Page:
How much do you know about the food you eat at restaurants? Is it really as healthy as it seems?
Over seventy percent of Australians are calling for more information about the nutritional content of their meals when they eat out according to the inaugural Unilever Food Solutions World Menu Report.
Australians are most interested in knowing the fat (64 percent), MSG (50 percent) and sugar (49 percent) content of their meals.
"Seventy six per cent of Australians stated there should be more information about the content of their meals when eating out and a further 50 percent, stated they are most likely to choose a healthier choice the next time they eat out, if they knew the nutritional value and content of their meals," says leading nutritionist, author and Unilever Food Solutions ambassador, Catherine Saxelby.
"It could be as simple as an icon or "healthy choice" logo on four to five dishes on a menu so that healthier items are highlighted, and in turn empower diners to make healthier choices.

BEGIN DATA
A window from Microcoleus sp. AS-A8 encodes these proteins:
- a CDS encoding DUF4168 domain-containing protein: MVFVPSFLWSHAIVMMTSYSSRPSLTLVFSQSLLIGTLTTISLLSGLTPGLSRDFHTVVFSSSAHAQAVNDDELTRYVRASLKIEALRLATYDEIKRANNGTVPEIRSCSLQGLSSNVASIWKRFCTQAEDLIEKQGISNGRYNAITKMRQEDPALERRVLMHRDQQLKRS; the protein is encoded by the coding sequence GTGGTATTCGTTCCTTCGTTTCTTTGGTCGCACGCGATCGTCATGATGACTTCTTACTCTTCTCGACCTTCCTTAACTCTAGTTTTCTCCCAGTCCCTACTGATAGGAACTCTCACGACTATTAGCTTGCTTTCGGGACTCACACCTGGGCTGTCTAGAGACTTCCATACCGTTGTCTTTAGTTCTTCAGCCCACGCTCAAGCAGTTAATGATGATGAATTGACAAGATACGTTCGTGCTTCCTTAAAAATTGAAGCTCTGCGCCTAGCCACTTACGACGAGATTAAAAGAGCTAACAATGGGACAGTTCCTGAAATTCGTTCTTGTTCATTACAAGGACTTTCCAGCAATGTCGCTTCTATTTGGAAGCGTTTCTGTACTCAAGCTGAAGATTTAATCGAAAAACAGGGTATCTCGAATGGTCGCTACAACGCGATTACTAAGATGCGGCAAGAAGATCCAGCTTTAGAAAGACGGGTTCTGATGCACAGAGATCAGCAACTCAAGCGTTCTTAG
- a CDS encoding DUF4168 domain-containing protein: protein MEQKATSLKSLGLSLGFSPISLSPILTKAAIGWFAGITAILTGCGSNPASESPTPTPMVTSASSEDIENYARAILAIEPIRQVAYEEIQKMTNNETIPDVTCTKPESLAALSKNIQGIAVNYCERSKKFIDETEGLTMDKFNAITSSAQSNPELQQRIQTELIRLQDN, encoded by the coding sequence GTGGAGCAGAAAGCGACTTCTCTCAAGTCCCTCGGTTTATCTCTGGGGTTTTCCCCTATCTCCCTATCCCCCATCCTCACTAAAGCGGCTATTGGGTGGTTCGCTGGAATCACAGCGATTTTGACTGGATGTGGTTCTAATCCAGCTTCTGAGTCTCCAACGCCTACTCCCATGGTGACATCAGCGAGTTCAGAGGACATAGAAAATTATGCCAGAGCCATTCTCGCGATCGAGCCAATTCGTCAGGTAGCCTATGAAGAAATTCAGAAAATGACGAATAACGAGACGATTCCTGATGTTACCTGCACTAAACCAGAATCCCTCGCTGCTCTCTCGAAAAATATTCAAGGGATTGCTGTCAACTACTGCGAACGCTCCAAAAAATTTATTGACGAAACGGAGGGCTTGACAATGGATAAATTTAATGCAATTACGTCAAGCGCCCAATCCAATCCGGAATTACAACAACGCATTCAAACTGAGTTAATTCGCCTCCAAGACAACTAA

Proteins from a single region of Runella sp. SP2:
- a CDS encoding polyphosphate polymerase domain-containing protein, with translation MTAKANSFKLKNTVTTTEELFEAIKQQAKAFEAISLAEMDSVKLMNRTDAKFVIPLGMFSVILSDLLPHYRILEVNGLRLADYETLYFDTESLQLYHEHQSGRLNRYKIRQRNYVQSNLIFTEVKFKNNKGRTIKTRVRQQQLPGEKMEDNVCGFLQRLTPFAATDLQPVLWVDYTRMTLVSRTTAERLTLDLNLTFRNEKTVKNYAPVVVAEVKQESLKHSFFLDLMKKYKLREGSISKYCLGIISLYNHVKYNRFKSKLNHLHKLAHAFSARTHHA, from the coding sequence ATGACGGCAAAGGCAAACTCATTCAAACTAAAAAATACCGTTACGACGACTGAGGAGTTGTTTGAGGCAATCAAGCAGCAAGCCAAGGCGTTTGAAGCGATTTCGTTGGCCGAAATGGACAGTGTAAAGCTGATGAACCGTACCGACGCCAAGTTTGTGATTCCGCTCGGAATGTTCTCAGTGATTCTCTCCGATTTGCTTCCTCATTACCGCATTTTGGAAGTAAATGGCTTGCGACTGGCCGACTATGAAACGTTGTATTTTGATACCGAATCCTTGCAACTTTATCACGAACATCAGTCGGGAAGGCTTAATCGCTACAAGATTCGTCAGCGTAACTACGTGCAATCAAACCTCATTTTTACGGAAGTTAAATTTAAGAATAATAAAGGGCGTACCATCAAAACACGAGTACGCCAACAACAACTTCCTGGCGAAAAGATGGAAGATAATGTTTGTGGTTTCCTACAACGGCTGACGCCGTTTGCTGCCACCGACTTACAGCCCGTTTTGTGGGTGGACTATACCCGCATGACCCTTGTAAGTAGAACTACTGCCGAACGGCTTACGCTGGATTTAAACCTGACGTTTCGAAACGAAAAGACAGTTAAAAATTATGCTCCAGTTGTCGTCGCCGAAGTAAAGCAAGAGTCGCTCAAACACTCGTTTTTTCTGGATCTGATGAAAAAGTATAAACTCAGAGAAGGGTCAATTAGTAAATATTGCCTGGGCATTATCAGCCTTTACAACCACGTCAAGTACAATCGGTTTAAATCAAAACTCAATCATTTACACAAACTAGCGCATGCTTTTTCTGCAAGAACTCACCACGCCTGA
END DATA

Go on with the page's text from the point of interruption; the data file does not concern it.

"While cafes and restaurants are not required by law to display nutritional information in the same way that manufactured foods are, a staggering 88 percent of Australians did not see nutritional information the last time they ate out of home.
"It was also interesting to see that lunch is the meal most frequently eaten out of home. This insight poses an undiscovered opportunity for cafes, restaurants and nutritionists to further explore people's eating habits and nutrition around lunch," said Catherine.
The research also found that when dining out of home, Australians are most concerned about the cleanliness of the kitchen, the ingredients used in the meal and how it was cooked.
So what do you think of restaurant food? Should they be made to offer more information?